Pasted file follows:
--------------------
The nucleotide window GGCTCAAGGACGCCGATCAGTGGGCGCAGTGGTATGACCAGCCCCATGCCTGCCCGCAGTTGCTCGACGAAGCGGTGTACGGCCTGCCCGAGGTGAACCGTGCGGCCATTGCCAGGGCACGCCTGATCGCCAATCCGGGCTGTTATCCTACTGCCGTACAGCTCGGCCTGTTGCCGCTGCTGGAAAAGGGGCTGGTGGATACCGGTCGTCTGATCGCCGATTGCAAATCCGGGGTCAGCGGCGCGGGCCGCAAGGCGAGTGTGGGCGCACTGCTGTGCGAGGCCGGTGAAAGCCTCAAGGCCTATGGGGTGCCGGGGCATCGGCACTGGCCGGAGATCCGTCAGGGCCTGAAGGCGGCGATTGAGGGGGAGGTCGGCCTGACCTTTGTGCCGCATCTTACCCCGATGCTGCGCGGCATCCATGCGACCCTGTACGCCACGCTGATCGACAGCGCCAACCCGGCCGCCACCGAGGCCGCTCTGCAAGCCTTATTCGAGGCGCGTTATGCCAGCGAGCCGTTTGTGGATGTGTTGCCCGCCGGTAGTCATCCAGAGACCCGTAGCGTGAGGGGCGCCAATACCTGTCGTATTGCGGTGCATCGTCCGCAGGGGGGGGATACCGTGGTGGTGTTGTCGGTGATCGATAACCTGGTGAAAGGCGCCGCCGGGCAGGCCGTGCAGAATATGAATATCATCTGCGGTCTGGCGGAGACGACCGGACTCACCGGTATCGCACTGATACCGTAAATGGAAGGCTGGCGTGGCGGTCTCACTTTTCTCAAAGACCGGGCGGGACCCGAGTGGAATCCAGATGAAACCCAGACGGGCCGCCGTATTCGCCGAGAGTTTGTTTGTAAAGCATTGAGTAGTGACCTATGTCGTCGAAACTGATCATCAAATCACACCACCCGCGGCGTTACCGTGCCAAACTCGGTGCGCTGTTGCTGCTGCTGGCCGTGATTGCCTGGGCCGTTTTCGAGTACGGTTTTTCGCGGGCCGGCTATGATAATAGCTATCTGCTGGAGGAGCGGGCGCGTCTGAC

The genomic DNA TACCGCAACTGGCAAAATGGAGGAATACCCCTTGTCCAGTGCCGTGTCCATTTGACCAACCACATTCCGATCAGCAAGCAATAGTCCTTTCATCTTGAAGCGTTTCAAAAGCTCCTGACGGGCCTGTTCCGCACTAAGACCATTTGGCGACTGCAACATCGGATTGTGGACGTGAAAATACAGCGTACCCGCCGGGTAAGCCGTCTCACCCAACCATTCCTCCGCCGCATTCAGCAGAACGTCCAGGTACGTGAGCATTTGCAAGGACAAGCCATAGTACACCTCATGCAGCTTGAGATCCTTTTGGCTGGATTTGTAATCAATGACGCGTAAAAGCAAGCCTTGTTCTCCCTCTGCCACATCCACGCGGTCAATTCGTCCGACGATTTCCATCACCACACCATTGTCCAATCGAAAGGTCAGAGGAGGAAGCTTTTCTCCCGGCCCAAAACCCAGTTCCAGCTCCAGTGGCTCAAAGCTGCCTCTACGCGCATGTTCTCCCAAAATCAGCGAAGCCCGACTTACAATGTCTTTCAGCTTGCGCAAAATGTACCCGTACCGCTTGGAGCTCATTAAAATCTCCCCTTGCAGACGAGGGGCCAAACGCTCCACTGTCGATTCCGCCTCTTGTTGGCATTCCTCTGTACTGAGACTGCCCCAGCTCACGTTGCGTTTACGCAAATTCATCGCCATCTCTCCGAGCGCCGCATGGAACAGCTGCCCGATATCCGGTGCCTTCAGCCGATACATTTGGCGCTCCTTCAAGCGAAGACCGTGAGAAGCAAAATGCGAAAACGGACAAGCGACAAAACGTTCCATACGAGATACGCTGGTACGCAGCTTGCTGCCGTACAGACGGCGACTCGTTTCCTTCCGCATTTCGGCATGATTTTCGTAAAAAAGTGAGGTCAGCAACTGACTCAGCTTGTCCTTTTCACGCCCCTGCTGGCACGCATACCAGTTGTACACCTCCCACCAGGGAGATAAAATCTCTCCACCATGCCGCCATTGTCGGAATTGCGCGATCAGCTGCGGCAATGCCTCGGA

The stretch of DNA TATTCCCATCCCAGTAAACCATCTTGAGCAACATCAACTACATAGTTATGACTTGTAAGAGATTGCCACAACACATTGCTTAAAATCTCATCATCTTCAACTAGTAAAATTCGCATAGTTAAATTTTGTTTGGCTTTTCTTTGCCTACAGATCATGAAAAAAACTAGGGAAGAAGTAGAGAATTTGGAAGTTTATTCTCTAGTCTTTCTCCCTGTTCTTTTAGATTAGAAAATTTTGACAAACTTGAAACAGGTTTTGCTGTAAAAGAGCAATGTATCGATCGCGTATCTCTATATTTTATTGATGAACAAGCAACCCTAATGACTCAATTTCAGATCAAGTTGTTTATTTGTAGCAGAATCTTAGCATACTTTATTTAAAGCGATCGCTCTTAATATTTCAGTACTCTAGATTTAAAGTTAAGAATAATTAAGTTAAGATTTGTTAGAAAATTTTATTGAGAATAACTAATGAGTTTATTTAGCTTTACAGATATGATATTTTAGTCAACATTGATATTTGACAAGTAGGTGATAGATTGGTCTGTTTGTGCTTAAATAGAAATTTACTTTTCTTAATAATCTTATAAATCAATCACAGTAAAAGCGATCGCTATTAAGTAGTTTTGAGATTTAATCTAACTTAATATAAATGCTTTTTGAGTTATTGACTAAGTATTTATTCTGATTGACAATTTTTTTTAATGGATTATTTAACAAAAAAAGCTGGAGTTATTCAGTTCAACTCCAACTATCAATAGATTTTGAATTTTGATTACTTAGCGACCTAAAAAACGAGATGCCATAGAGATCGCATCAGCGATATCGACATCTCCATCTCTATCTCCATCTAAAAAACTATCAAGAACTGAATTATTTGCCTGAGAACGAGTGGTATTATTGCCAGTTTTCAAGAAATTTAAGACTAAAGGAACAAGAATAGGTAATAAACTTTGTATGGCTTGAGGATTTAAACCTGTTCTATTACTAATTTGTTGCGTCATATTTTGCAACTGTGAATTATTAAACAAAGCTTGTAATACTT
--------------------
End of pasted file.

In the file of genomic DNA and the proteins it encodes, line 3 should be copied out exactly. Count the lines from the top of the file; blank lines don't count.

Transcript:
The stretch of DNA TATTCCCATCCCAGTAAACCATCTTGAGCAACATCAACTACATAGTTATGACTTGTAAGAGATTGCCACAACACATTGCTTAAAATCTCATCATCTTCAACTAGTAAAATTCGCATAGTTAAATTTTGTTTGGCTTTTCTTTGCCTACAGATCATGAAAAAAACTAGGGAAGAAGTAGAGAATTTGGAAGTTTATTCTCTAGTCTTTCTCCCTGTTCTTTTAGATTAGAAAATTTTGACAAACTTGAAACAGGTTTTGCTGTAAAAGAGCAATGTATCGATCGCGTATCTCTATATTTTATTGATGAACAAGCAACCCTAATGACTCAATTTCAGATCAAGTTGTTTATTTGTAGCAGAATCTTAGCATACTTTATTTAAAGCGATCGCTCTTAATATTTCAGTACTCTAGATTTAAAGTTAAGAATAATTAAGTTAAGATTTGTTAGAAAATTTTATTGAGAATAACTAATGAGTTTATTTAGCTTTACAGATATGATATTTTAGTCAACATTGATATTTGACAAGTAGGTGATAGATTGGTCTGTTTGTGCTTAAATAGAAATTTACTTTTCTTAATAATCTTATAAATCAATCACAGTAAAAGCGATCGCTATTAAGTAGTTTTGAGATTTAATCTAACTTAATATAAATGCTTTTTGAGTTATTGACTAAGTATTTATTCTGATTGACAATTTTTTTTAATGGATTATTTAACAAAAAAAGCTGGAGTTATTCAGTTCAACTCCAACTATCAATAGATTTTGAATTTTGATTACTTAGCGACCTAAAAAACGAGATGCCATAGAGATCGCATCAGCGATATCGACATCTCCATCTCTATCTCCATCTAAAAAACTATCAAGAACTGAATTATTTGCCTGAGAACGAGTGGTATTATTGCCAGTTTTCAAGAAATTTAAGACTAAAGGAACAAGAATAGGTAATAAACTTTGTATGGCTTGAGGATTTAAACCTGTTCTATTACTAATTTGTTGCGTCATATTTTGCAACTGTGAATTATTAAACAAAGCTTGTAATACTT